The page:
Coca-Cola Joins the Revolution in a World Where the Mob Rules | Adweek Coca-Cola Joins the Revolution in a World Where the Mob Rules | Adweek
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Coca-Cola Joins the Revolution in a World Where the Mob Rules

Adapting to a networked planet run by consumers

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CANNES, France—Invoking the spirit and language of modern revolution—everything from the Arab Spring to the Occupy movement—Coca-Cola's top marketer on Tuesday explained how the company is adapting to a world of change led by the "mob" of consumers who are relentlessly sharing media across their large and growing digital networks.

In a session here at the Cannes Lions festival, Joe Tripodi, chief marketing and commercial officer at Coke, said the digital tools that are revolutionizing how people communicate require a parallel revolution from marketers trying to engage them. Mostly, he said, this means developing strongly sharable pieces of communication that generate huge numbers of impressions online—and then, crucially, lead to expressions from consumers, who join the story and extend it, and then finally to transactions, in Coke's case all under the theme of happiness and optimism.

Tripodi showed several videos of Coke content from around the world that has gone viral and created "shared value" for the company, its customers and its shareholders. They included Coke's Hug Me vending machine at a university in Singapore that dispensed cans of Coke when people put their arms around it and hugged it. The video generated more than 112 million impressions in the first seven days—high-impact results with low-cost delivery. Tripodi also highlighted the Project Connect initiative in Australia, in which Coke personalized bottles by putting common first names on them.


"It's not just about pushing stuff out as we've historically done," Tripodi said. "It's about participating in discussions with people. We have to provide a narrative that people can engage with. We have to create experiences that perhaps are only had by a few but are compelling enough to fuel conversations with many."

In addition to the company's traditional marketing—some of which is functional, and some emotional—Tripodi also gave an overview of what he called Coke's "cultural leadership" marketing efforts, its attempts to "authentically shine a light on a cause" to improve the world and thus organically embody the brand promise of provoking happiness. The major example is Coke's Arctic Home project to protect the habitat of polar bears—digital versions of whom have starred in Coke's holiday ads for decades. As part of that campaign, Coke turned its traditional red cans to white and, working with the World Wildlife Fund, committed $3 million to the cause. The first year of a three-year effort drew 1.3 billion impressions.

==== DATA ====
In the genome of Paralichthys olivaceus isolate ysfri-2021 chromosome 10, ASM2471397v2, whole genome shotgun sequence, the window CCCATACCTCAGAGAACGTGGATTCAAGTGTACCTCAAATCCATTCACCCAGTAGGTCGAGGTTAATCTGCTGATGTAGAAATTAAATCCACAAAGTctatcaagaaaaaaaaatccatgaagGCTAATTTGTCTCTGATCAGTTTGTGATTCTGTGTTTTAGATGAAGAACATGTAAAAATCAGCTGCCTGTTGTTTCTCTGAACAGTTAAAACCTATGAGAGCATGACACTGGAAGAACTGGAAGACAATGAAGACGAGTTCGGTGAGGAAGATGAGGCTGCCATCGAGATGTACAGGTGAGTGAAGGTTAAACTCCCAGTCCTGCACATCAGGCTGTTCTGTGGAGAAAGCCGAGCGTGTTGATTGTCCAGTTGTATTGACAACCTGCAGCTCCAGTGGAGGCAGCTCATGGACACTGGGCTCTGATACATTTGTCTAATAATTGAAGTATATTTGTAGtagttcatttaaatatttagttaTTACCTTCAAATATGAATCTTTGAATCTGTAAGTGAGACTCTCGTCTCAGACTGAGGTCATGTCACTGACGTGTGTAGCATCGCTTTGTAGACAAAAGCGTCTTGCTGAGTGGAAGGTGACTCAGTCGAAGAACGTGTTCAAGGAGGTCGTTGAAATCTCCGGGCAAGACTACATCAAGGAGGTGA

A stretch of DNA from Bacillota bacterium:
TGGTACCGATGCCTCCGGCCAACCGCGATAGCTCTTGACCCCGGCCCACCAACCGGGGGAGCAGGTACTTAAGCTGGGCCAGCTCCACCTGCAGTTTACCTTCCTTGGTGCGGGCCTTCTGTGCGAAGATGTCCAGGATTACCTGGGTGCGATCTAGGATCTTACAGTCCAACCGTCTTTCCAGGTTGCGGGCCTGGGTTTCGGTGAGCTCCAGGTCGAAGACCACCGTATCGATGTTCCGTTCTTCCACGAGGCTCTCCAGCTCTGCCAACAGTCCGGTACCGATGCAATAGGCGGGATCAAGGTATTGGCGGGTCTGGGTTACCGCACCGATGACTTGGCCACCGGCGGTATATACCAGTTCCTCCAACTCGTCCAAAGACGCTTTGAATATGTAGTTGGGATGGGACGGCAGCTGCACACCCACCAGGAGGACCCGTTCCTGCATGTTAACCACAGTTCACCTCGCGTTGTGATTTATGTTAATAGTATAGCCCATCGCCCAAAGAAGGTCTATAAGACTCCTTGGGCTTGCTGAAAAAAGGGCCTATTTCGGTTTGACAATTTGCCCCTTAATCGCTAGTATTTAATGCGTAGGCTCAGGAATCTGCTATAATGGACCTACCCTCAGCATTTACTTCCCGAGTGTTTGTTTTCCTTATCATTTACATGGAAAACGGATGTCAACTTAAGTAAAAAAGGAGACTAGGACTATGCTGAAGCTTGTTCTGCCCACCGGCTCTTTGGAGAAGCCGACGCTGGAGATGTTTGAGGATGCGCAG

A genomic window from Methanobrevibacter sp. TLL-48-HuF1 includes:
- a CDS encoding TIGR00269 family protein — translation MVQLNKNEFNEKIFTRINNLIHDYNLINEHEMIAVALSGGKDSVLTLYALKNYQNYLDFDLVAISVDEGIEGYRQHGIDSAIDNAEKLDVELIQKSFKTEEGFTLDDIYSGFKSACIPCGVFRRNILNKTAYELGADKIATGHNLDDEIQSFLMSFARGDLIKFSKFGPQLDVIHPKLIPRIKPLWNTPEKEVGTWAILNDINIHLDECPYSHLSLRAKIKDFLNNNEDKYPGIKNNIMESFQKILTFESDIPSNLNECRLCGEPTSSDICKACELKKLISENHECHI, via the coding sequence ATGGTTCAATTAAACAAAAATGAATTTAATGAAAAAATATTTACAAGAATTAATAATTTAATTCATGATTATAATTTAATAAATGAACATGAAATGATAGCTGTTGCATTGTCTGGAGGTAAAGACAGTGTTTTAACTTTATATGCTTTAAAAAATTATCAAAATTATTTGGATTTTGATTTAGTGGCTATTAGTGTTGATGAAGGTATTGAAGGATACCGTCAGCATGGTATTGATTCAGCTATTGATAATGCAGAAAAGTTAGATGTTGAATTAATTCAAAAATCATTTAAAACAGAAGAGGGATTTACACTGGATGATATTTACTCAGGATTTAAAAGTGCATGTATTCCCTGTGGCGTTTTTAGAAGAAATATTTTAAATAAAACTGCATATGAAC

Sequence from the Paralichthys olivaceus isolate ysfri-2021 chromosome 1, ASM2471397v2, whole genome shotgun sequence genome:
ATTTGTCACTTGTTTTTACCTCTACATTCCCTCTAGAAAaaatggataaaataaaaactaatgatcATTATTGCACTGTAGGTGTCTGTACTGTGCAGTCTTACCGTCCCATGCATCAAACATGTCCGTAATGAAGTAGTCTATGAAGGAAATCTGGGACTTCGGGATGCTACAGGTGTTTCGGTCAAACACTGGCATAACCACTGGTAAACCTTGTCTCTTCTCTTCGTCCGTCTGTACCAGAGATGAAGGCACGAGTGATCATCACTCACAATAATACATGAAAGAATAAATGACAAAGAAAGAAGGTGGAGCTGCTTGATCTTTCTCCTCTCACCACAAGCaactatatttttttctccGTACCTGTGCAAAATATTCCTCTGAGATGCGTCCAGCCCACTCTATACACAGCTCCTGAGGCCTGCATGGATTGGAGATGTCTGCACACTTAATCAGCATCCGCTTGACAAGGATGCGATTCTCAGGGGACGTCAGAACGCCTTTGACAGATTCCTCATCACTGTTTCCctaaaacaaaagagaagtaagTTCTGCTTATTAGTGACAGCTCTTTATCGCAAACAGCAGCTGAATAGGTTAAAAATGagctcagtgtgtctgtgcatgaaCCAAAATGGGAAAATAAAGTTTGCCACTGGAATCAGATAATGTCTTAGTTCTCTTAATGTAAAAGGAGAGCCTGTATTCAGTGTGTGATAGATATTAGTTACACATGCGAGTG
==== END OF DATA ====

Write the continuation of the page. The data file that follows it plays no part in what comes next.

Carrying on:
Tripodi spoke, too, of collaborative innovations it has been pursuing with companies like Walmart and Spotify. Coke's Dasani water had been losing shelf space at Walmart for some time, but Coke reversed that trend by developing the PlantBottle, a new eco-friendly packaging that Walmart endorsed and even helped to promote. With Spotify, Coke has set up a global partnership that will include a Spotify app, a Facebook integration and a marketing campaign next year. "Music is at the core of activation for so many of our brands," said Tripodi.

Not surprisingly, music is baked into the company's "Move to the Beat" campaign for the upcoming London Olympics, in which famed British music producer Mark Ronson took the sounds of five different Olympic sports and blended them into one song.


Coke isn't just hoping to hold on to market share. Its aim—what Tripodi called its "BHAG," or "big hairy audacious goal"—is to double its business by the end of the decade. And it clearly sees the social power of youth as a juggernaut of exploitable energy in this regard—particularly online, where young people, through content sharing, can transcend brand loyalty and become brand advocates. Coke already has 42 million Facebook fans—that's almost 5 percent of all Facebook users. And it already has the brand positioning of optimism, which young people zealously share. With this base, Coke feels well positioned perhaps not only to join the revolution sweeping the world but to lead it.

"Our culture today, as we know, is very youth driven and starstruck," said Tripodi. "It's music enthusiastic and media savvy, environmentally conscious, revolutionary and open to change. And youth culture is fundamentally optimistic. As a beacon of optimism, as an icon of happiness, Coca-Cola sees the world through the lens of the glass is half full, and ties this approach to culturally relevant and defining thought leadership and creative."

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